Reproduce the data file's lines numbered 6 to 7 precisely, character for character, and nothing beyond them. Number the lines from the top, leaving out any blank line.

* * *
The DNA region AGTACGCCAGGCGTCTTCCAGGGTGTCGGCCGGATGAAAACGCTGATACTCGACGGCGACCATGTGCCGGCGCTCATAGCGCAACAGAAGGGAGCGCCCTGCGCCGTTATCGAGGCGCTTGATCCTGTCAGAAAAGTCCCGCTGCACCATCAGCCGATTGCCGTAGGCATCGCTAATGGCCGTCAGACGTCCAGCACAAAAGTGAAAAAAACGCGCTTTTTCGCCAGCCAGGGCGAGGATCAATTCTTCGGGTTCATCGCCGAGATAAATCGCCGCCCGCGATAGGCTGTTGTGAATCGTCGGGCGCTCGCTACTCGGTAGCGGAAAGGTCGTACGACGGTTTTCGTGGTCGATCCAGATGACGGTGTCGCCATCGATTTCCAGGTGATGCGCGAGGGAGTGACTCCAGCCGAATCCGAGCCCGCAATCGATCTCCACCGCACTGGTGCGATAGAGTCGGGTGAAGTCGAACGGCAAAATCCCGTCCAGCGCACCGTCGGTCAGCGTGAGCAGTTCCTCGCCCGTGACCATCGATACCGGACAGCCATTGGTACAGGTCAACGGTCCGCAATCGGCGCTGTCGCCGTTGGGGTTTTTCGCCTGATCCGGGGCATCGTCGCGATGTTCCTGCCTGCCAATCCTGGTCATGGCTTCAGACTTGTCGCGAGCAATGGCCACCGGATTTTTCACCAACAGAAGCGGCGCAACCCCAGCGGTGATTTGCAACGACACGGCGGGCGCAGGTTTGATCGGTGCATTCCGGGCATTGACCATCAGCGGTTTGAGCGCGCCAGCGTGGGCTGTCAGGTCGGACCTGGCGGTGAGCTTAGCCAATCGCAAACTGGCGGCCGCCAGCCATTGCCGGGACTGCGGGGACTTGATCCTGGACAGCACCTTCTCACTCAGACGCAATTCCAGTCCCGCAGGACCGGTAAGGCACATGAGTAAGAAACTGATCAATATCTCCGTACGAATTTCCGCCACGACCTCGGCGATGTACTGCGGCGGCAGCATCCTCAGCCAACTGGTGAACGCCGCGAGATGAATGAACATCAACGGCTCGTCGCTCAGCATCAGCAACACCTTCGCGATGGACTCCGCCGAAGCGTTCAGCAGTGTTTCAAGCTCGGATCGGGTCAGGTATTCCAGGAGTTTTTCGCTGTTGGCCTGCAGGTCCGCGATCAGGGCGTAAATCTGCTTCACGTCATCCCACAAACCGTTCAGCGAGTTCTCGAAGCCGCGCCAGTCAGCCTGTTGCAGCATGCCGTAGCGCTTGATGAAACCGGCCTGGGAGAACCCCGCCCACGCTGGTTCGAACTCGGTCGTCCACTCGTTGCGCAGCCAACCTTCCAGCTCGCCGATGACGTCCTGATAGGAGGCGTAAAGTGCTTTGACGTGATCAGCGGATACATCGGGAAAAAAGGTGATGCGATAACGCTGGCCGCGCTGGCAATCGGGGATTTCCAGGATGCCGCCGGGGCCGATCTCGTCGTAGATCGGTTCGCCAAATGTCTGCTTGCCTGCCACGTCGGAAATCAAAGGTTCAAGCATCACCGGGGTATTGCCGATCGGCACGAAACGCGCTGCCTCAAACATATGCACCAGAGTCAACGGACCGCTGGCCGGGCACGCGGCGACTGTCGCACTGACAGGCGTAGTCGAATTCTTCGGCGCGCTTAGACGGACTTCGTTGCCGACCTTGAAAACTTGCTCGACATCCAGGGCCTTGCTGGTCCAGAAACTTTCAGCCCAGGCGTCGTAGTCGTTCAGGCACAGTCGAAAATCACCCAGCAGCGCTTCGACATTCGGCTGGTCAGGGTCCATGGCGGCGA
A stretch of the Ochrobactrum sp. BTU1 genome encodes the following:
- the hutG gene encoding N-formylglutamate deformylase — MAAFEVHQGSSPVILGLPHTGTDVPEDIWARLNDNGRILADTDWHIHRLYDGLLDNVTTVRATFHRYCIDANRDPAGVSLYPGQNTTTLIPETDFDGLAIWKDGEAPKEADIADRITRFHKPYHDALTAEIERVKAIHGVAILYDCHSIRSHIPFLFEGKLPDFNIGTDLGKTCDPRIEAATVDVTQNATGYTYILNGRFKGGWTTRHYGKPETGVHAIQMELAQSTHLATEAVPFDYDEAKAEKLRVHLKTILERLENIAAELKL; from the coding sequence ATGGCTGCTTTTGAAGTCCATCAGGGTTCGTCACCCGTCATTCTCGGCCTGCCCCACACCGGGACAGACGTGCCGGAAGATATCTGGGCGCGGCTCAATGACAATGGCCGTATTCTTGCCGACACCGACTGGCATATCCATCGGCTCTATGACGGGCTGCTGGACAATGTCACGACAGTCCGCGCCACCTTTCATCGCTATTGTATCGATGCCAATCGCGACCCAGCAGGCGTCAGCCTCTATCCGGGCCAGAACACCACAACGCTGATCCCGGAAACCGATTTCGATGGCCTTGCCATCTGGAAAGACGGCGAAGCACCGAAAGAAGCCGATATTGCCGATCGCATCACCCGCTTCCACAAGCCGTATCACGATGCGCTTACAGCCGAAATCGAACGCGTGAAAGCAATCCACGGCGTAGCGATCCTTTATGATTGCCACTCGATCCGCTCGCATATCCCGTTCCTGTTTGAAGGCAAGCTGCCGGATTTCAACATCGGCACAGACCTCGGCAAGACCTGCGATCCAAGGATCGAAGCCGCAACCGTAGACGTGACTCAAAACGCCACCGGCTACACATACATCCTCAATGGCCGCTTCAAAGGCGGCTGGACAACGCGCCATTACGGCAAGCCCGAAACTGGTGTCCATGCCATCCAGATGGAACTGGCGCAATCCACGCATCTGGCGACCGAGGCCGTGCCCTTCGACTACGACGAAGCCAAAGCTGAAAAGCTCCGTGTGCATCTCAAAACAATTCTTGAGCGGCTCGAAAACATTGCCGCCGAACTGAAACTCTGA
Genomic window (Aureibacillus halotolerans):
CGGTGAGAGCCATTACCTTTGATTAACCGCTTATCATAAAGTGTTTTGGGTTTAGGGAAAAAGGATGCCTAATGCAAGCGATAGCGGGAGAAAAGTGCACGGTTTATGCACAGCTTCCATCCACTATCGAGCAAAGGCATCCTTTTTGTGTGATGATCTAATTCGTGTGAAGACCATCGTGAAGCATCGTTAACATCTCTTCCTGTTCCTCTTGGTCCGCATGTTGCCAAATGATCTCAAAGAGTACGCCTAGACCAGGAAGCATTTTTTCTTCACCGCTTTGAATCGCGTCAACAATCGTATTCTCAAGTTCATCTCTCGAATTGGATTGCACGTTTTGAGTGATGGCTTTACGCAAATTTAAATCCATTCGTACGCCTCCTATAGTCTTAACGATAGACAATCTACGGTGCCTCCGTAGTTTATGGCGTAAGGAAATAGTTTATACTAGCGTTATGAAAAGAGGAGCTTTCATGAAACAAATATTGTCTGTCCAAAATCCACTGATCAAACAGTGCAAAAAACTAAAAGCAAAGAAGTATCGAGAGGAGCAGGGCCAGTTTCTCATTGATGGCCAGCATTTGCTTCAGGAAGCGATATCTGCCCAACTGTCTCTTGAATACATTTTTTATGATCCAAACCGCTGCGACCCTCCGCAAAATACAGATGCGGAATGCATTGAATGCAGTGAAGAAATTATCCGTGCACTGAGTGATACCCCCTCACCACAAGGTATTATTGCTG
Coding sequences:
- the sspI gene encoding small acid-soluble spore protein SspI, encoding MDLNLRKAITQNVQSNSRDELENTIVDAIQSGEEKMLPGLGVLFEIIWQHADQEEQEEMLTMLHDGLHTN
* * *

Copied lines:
Coding sequences:
- the sspI gene encoding small acid-soluble spore protein SspI, encoding MDLNLRKAITQNVQSNSRDELENTIVDAIQSGEEKMLPGLGVLFEIIWQHADQEEQEEMLTMLHDGLHTN